Along with lignin, beta-glucans, and cellulose, arabinoxylans are natural fibers that make up the normal composition of cell walls in plant tissues. They are found in wheat, sorghum, rice, oats, maize and many other grains.
Similar to amylose in starch, AXs consist of a linear backbone of D-xylose residues that are linked by β-(1-4) glycosidic bonds with single arabinose residues attached to the xylose chain as branches. Some of the arabinose side-chains are esterified with ferulic acid.1
Despite their low amount in flour (2.0–3.0%), AXs play multiple roles by interacting with water and the gluten matrix. The high-water absorption capacity of AXs in flour underlines their functional role in breadmaking.
Functionality of AXs is a consequence of their characteristics including:
- Solubility in water
- Viscosity building
- Water holding capacity
- Gelling properties
- Dietary fiber source
AXs are classified as either water-soluble (i.e. water-extractable), or water-insoluble (water-unextractable). In the starchy endosperm, about 25% of AXs are
water-extractable (WE-AX). The remaining 75% water-unextractable fraction (WU-AX) has essentially the same structure as WE-AXS but at much higher molecular weight.
Water-unextractable arabinoxylans (WU-AXs)
WU-AXs are almost exclusively xylans forming highly organized conformations with other xylan chains through hydrogen bonds. WU-AXs are retained deep in the cell walls by covalent and noncovalent interactions among other arabinoxylans.
WU-AXs hold large quantities of water at their molecular surface but are highly insoluble in it. WU-AXs are present in discrete cell wall fragments that can form physical barriers for optimum protein aggregation and may interfere with the formation of a strong gluten matrix during mixing.
They are thought to form intrusions in the gas cells and absorb a large amount of water, which is consequently not available for gluten development and liquid film (lamellae) formation. As the dough expands during proofing and baking, WU-AXs have a disrupting effect on gas foam stability, thus affecting volume increase and oven spring.1,2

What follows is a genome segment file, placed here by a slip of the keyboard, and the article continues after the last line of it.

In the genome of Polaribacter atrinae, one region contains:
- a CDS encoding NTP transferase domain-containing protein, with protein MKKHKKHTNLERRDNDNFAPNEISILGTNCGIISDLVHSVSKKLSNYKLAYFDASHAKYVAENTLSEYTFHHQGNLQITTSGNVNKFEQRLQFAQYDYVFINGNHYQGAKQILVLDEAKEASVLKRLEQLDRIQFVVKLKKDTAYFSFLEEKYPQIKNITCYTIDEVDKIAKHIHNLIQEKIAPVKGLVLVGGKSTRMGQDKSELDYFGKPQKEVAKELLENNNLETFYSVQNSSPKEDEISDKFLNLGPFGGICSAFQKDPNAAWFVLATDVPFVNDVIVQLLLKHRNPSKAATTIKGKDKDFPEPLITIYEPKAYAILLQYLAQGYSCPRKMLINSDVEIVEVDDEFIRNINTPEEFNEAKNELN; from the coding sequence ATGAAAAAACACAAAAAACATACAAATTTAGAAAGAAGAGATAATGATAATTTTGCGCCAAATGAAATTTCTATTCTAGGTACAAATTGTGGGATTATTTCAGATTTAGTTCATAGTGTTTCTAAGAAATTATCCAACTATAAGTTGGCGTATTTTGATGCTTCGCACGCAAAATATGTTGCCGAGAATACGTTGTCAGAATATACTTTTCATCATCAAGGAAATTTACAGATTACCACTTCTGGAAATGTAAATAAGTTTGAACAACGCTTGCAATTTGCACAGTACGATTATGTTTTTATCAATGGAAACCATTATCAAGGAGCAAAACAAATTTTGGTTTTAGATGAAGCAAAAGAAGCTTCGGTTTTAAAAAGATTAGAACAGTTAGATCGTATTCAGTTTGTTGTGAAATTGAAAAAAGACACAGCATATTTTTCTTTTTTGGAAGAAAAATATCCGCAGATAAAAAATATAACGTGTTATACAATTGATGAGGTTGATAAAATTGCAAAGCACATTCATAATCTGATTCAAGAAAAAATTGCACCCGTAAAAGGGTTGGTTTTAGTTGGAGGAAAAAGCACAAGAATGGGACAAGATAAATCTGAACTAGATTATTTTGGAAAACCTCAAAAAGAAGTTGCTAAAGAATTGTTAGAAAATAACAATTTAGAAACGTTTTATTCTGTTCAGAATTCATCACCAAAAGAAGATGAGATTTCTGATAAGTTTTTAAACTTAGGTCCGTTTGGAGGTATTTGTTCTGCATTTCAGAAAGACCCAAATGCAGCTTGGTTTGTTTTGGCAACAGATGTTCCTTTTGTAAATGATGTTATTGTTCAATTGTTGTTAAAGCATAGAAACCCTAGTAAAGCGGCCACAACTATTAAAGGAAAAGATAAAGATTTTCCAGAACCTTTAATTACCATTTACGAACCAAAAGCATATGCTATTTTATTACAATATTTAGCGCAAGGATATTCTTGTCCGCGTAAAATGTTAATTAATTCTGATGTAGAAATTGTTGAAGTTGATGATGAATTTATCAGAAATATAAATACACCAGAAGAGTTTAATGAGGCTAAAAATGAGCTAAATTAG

Water-extractable arabinoxylans (WE-AXs)
The water-soluble i.e.water-extractable portion (WE-AXs) is thought to be loosely bound at the cell wall surface.
When xylanases are used for the partial and controlled depolymerization of WU-AXs (i.e. transformation of WU-AXs into WE-AXs), they provide dough strengthening and confer a stabilizing effect on gas bubble structure.
Along with other functional polymers, starch and protein, arabinoxylans participate in the overall uptake of water during mixing. The following table helps to visualize the impact of AXs on the capacity of flour to hold water and transform into dough upon mixing in the Farinograph:
||% Flour Weight
(g / 100 g flour)
(g H2O / g dry polymer)
|% of Total Absorption
(g H2O / 100 g flour)
|Water Distribution in Dough (%)
|Moisture + Ash + Sugars + Lipids
So, putting numbers into perspective, starch comprises 80.0–85.0% of the total dry material in flour and holds about 45.0% of the water in dough. Arabinoxylans, on the other hand, contribute only with 2.0–3.0% of total flour dry weight, yet hold 25.0% of the water of bread dough.
Without AXs, the dough would not be able to hold or accept as much water to obtain regular properties and rheology, so production yield (i.e. the amount of dough pieces produced from a single batch) would be lower.
Despite the promising studies on the effectiveness of arabinoxylans against many health conditions, the FDA states that insufficient evidence is available to allow a health claim.3
In the EU, EFSA concluded that consumption of at least 8-g of arabinoxylan-rich fiber from wheat endosperm reduces post-prandial glycaemic responses in individuals who wish to reduce their post-prandial glycaemic responses.4
- Stone, B., Morell, M.K. “Carbohydrates.” Wheat: Chemistry and Technology, 4th edition, AACC International, Inc., 2009, pp. 299–362.
- Delcour, J.A., and Sissons, M. “Kernel Components of Technological Value.” Durum Wheat: Chemistry and Technology, 2nd edition, AACC International, Inc., 2012, pp. 85–124.
- Review of the Scientific Evidence on the Physiological Effects of Certain Non-Digestible Carbohydrates, 2018. https://www.fda.gov/media/113659.
- EFSA J. 2011. https://efsa.onlinelibrary.wiley.com/doi/abs/10.2903/j.efsa.2011.2205.